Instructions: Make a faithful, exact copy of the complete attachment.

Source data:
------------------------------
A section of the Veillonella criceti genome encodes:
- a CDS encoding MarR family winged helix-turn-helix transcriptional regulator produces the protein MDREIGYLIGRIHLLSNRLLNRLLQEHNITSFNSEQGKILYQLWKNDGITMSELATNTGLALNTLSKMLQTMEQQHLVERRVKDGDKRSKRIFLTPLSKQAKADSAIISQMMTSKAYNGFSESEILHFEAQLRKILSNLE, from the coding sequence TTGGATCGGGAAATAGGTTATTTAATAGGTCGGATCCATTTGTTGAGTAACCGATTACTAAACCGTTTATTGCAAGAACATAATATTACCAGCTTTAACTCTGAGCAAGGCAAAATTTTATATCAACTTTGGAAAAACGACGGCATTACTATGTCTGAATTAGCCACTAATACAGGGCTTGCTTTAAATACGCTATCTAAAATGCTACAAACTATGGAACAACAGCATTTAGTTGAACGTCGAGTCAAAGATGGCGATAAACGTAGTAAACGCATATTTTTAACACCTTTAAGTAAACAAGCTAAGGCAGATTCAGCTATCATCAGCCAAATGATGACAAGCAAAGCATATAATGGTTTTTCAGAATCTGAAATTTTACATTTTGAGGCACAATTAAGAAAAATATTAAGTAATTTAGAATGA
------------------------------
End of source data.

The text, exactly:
A section of the Veillonella criceti genome encodes:
- a CDS encoding MarR family winged helix-turn-helix transcriptional regulator produces the protein MDREIGYLIGRIHLLSNRLLNRLLQEHNITSFNSEQGKILYQLWKNDGITMSELATNTGLALNTLSKMLQTMEQQHLVERRVKDGDKRSKRIFLTPLSKQAKADSAIISQMMTSKAYNGFSESEILHFEAQLRKILSNLE, from the coding sequence TTGGATCGGGAAATAGGTTATTTAATAGGTCGGATCCATTTGTTGAGTAACCGATTACTAAACCGTTTATTGCAAGAACATAATATTACCAGCTTTAACTCTGAGCAAGGCAAAATTTTATATCAACTTTGGAAAAACGACGGCATTACTATGTCTGAATTAGCCACTAATACAGGGCTTGCTTTAAATACGCTATCTAAAATGCTACAAACTATGGAACAACAGCATTTAGTTGAACGTCGAGTCAAAGATGGCGATAAACGTAGTAAACGCATATTTTTAACACCTTTAAGTAAACAAGCTAAGGCAGATTCAGCTATCATCAGCCAAATGATGACAAGCAAAGCATATAATGGTTTTTCAGAATCTGAAATTTTACATTTTGAGGCACAATTAAGAAAAATATTAAGTAATTTAGAATGA